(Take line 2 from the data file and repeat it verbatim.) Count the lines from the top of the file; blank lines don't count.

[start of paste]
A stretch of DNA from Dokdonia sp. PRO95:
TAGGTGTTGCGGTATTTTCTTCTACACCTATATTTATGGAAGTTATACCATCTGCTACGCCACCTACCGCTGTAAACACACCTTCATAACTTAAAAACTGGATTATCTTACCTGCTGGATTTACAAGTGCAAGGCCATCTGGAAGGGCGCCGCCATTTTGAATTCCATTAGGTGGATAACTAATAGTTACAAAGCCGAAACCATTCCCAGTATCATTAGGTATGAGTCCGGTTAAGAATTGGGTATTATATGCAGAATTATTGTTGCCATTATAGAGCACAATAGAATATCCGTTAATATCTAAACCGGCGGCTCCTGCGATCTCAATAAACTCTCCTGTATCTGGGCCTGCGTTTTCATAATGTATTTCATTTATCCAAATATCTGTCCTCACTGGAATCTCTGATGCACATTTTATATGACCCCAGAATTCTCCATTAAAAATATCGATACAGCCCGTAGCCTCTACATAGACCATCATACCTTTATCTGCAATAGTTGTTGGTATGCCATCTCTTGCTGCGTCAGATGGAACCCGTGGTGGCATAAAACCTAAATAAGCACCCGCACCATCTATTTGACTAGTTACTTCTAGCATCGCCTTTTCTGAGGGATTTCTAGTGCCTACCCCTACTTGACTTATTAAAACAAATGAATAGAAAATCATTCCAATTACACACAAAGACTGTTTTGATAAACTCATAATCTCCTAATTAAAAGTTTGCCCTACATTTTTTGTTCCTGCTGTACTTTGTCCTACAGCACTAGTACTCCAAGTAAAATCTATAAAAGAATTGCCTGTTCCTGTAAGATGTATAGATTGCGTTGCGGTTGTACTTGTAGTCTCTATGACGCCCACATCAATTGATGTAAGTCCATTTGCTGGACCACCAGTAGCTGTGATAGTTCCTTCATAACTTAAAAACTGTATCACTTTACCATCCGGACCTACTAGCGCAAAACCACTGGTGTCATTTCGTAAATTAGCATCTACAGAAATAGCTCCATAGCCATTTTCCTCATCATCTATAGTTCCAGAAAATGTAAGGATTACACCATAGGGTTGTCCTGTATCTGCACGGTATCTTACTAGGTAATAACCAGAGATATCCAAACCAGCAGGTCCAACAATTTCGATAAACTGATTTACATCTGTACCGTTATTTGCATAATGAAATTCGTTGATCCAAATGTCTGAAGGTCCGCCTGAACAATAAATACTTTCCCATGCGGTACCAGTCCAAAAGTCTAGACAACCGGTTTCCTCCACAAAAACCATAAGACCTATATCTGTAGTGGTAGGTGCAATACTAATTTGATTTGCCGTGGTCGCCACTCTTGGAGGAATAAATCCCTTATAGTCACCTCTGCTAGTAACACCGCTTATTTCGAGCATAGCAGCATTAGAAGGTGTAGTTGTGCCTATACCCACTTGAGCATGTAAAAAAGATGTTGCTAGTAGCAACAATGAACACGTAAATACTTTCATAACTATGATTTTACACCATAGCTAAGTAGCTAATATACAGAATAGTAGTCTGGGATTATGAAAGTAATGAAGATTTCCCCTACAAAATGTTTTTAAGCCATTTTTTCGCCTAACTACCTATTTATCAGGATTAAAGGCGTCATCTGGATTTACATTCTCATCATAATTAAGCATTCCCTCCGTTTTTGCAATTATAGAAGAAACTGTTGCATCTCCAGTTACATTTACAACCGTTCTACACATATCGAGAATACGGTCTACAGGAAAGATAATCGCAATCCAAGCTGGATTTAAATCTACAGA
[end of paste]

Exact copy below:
TAGGTGTTGCGGTATTTTCTTCTACACCTATATTTATGGAAGTTATACCATCTGCTACGCCACCTACCGCTGTAAACACACCTTCATAACTTAAAAACTGGATTATCTTACCTGCTGGATTTACAAGTGCAAGGCCATCTGGAAGGGCGCCGCCATTTTGAATTCCATTAGGTGGATAACTAATAGTTACAAAGCCGAAACCATTCCCAGTATCATTAGGTATGAGTCCGGTTAAGAATTGGGTATTATATGCAGAATTATTGTTGCCATTATAGAGCACAATAGAATATCCGTTAATATCTAAACCGGCGGCTCCTGCGATCTCAATAAACTCTCCTGTATCTGGGCCTGCGTTTTCATAATGTATTTCATTTATCCAAATATCTGTCCTCACTGGAATCTCTGATGCACATTTTATATGACCCCAGAATTCTCCATTAAAAATATCGATACAGCCCGTAGCCTCTACATAGACCATCATACCTTTATCTGCAATAGTTGTTGGTATGCCATCTCTTGCTGCGTCAGATGGAACCCGTGGTGGCATAAAACCTAAATAAGCACCCGCACCATCTATTTGACTAGTTACTTCTAGCATCGCCTTTTCTGAGGGATTTCTAGTGCCTACCCCTACTTGACTTATTAAAACAAATGAATAGAAAATCATTCCAATTACACACAAAGACTGTTTTGATAAACTCATAATCTCCTAATTAAAAGTTTGCCCTACATTTTTTGTTCCTGCTGTACTTTGTCCTACAGCACTAGTACTCCAAGTAAAATCTATAAAAGAATTGCCTGTTCCTGTAAGATGTATAGATTGCGTTGCGGTTGTACTTGTAGTCTCTATGACGCCCACATCAATTGATGTAAGTCCATTTGCTGGACCACCAGTAGCTGTGATAGTTCCTTCATAACTTAAAAACTGTATCACTTTACCATCCGGACCTACTAGCGCAAAACCACTGGTGTCATTTCGTAAATTAGCATCTACAGAAATAGCTCCATAGCCATTTTCCTCATCATCTATAGTTCCAGAAAATGTAAGGATTACACCATAGGGTTGTCCTGTATCTGCACGGTATCTTACTAGGTAATAACCAGAGATATCCAAACCAGCAGGTCCAACAATTTCGATAAACTGATTTACATCTGTACCGTTATTTGCATAATGAAATTCGTTGATCCAAATGTCTGAAGGTCCGCCTGAACAATAAATACTTTCCCATGCGGTACCAGTCCAAAAGTCTAGACAACCGGTTTCCTCCACAAAAACCATAAGACCTATATCTGTAGTGGTAGGTGCAATACTAATTTGATTTGCCGTGGTCGCCACTCTTGGAGGAATAAATCCCTTATAGTCACCTCTGCTAGTAACACCGCTTATTTCGAGCATAGCAGCATTAGAAGGTGTAGTTGTGCCTATACCCACTTGAGCATGTAAAAAAGATGTTGCTAGTAGCAACAATGAACACGTAAATACTTTCATAACTATGATTTTACACCATAGCTAAGTAGCTAATATACAGAATAGTAGTCTGGGATTATGAAAGTAATGAAGATTTCCCCTACAAAATGTTTTTAAGCCATTTTTTCGCCTAACTACCTATTTATCAGGATTAAAGGCGTCATCTGGATTTACATTCTCATCATAATTAAGCATTCCCTCCGTTTTTGCAATTATAGAAGAAACTGTTGCATCTCCAGTTACATTTACAACCGTTCTACACATATCGAGAATACGGTCTACAGGAAAGATAATCGCAATCCAAGCTGGATTTAAATCTACAGA